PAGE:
How to Ask the Tough Questions in the Boardroom | Tip #1 for Directors: Understand the Board Dynamic

Maureen Gershanik is a partner and a member of Fishman Haygood’s Business Section. She counsels boards of directors on corporate governance, securities law compliance, SEC reporting, executive employment matters, and executive compensation. In this biweekly series, she provides nine tips for directors as they navigate the boardroom.

Public company directors are under more pressure than ever to oversee enterprise risk, even risk from day-to-day operations, which is normally addressed by management. Egregious failures of upper management to react to red flags have put boards on the hot seat and generated bad press that has jeopardized corporate reputations.

Witness the 2015 listeria outbreak at Blue Bell Creameries, which sickened consumers of the company’s ice cream and caused three deaths. Although the C-suite was allegedly aware of numerous warning signs before the company was in full-blown crisis, management never raised the alarm in the boardroom. In a 2019 decision that captured the attention of corporate directors across the country, the Delaware Supreme Court refused to dismiss a shareholder lawsuit against Blue Bell’s directors, finding adequate the lawsuit’s claims that the board had absolutely no system for monitoring food safety—in a company whose only product was ice cream. The decision was followed by several similar Delaware holdings, including one allowing a lawsuit against the board of a pharmaceutical company for allegedly ignoring red flags that a clinical trial for a key drug was failing, and another permitting claims to proceed against the directors of Boeing after two fatal plane crashes for not properly overseeing aircraft safety.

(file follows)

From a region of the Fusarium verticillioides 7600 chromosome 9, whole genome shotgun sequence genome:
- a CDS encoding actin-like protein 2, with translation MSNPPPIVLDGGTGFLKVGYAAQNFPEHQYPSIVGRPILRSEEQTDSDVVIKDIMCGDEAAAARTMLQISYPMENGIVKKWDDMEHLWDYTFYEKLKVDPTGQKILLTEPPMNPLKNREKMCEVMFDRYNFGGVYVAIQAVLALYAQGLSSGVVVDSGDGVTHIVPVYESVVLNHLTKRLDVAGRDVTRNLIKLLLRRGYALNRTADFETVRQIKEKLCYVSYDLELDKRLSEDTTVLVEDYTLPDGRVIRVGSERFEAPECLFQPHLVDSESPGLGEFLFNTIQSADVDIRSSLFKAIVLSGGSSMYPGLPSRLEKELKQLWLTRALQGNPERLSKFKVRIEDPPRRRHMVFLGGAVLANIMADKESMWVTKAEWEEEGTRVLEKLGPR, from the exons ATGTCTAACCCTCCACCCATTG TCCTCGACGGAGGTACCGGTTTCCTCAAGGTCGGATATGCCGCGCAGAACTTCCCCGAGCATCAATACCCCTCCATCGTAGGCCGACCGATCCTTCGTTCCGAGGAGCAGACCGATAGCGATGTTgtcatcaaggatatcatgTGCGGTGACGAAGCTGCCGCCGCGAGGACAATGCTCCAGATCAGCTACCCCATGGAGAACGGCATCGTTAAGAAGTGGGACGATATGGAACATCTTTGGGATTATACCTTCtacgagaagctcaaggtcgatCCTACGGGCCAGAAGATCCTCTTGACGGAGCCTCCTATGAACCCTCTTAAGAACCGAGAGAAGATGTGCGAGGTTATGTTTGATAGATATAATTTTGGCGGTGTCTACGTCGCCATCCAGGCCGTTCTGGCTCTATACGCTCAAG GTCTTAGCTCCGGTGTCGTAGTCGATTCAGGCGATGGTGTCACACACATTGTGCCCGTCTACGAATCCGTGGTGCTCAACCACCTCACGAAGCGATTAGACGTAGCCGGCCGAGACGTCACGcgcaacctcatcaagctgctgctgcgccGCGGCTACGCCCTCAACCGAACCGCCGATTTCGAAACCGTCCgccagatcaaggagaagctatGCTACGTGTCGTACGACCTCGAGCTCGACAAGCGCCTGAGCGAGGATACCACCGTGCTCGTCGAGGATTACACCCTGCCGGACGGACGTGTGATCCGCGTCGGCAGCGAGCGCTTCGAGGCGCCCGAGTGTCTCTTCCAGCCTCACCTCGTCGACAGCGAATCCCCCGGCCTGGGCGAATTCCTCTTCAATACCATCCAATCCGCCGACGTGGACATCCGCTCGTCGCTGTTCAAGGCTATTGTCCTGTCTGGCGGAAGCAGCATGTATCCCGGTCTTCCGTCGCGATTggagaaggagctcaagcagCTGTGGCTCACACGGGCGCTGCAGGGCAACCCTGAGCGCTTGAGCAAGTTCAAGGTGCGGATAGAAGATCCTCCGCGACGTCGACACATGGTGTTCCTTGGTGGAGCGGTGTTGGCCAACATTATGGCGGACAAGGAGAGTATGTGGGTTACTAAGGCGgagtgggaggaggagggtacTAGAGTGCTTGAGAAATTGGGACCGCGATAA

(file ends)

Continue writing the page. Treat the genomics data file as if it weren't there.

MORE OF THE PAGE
Directors can only exercise their fiduciary duties if they have adequate information. But directors are removed from the action. Their job is to oversee management from the lofty perch of the boardroom with a 50,000-foot view, not stand in the trenches. Critical to the role of the director, then, is the ability to face and question management. An effective question-and-answer process in the boardroom is an art form, and actions that a director takes outside the boardroom may be just as important as how he asks the question.

My first tip?

Tip 1: Understand the Board Dynamic

A new director should try to grasp quickly how a board is run. Is the board chair (whether she is an independent director or the CEO) a dominant, or even domineering force? Are there other powerful or influential personalities around the table who suck the air out of the room? An effective questioner should be aware of the dynamics of the group and formulate questions considering those sensitivities.  It can be helpful to consult privately with the longer tenured directors or the lead independent director about whether certain issues (for example, salary increases for the named executive officers in a year of lackluster performance) should be probed with delicacy. Similarly, veteran directors can help newcomers understand whom to consult for answers to legitimate questions without stepping on toes or appearing to threaten the manager responsible for the subject matter.

Next time, Gershanik explores the power of collegiality.